How to make a track to sound good in MONO?


#1

Hey guys

I’m mixing this track and I’m wondering how to make it sound good also in mono?

I love haas and widht but I have found out my mixes fall apart too much in mono…

I see in the www that people are using mono tracks and panning them and also dual pan.

Any tricks or tips?

What says Mixmaster Wyatt?!

Thanks!


#2

Put a utility plug-in on the master fader and collapse into mono when setting stereo effects, it takes a bit longer to get a good setting, if it sounds good in mono it generally always sounds good when back to stereo. This is very important for haas but I do this for everything, even when panning or programming reverb.


#3

Thanks Paul!

I have started doing that lately… But I’m still looking for more ways to make better mixes.

I’m also kind of trying to understand how to use or should I use mono tracks and panning and also dual pan.

Do you have any advice/opinion on that?


#4

Hey T, well here’s my take on mono and mono compatibility. When music used to be played on AM radio (which is mono) music had to be mono compatible or sounds would get quiet or disappear completely. Also, mono clubs can cause cancellation of non-mono compatible sounds. However, music is not really played much on AM stations as it is mostly talk radio, and clubs are increasingly stereo. When I take the top ten in Beatport and hit the mono button, most commercial mixes from top producers have lots of cancellation. I think the most important thing is to have a mono-compatible low end for that the kick/bass power is not diminished in mono clubs – and that can be achieved and adjusted in mastering.
As an experiment, take a radiohead track and force it to mono…the whole fun of the track disappears! do the same with a tiesto track…same thing. That being said, there are styles of music that are very mono…some techno…some hip hop…and the mono-ness is sort of a vibe.

hope that sheds some light.

just wondering…why are you concerned about mono?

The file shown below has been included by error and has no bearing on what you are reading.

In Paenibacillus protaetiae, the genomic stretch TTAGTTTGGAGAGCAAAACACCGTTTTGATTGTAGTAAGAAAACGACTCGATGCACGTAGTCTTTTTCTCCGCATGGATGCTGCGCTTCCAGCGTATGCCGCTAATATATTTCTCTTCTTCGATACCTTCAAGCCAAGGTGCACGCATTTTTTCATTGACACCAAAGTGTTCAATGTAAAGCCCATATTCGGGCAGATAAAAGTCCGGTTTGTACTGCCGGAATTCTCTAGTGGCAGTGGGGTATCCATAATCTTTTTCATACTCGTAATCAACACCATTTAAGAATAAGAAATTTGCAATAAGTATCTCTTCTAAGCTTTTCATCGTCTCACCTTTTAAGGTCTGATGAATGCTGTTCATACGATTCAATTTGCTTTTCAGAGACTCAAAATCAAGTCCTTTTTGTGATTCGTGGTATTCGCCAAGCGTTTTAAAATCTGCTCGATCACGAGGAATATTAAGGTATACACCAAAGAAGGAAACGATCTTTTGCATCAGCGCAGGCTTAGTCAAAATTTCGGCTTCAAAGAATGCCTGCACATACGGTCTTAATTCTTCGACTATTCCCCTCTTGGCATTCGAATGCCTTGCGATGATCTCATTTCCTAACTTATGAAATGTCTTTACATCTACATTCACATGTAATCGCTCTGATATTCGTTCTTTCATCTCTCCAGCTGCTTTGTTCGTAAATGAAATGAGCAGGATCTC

#5

Thanks Danny!

I guess I’m interested just to learn more and make better mixes. And I hear people talking about mono and the importance of it even nowdays… Also many tracks that have sounded exceptionally good and music like old school hip hop that I love have been really mono when analysing them… Even new releases that have stuck out have been surprisingly mono.

Also, some of my mixes have been falling apart too much in my opinion when collapsed to mono. Does it matter? Some say no some say yes :slight_smile:

Just trying learn more and up my game!

Thanks guys! I appriciate your insight!

I don’t have much knowledge of these things and their history so all knowledge is appreciated!

Thanks!


#6

Ha! I hear you. Let’s do this to keep this conversation going. Could you post a link to a modern release that’s very mono that you like the sound of? I would like to hear what you are talking about.


#7

Danny I think we should discuss this in Graduates Club, because there are some very strong points for good mono compatibility. I find the experienced producers are still concerned with mono compatibility e.g. sasha, Enrico Sangiuliano and the likes.

I really don’t mean to sound like a hater but a lot of the commercial EDM that hits the top of beatport charts are not the most experienced engineers and probably don’t give mono compatibility or any of the more advanced engineering topics much thought.

I think it is quite rare for anybody to listen to things in true stereo, even if a club is set up in stereo, unless you are in the very small sweet spot you are not receiving any of the benefits of stereo, iPhone’s and bluetooth speakers are mono, TVs might as well be mono since the speakers are so close together, plus you would need to be sitting in the sweet spot, same for the car, you are further to one side.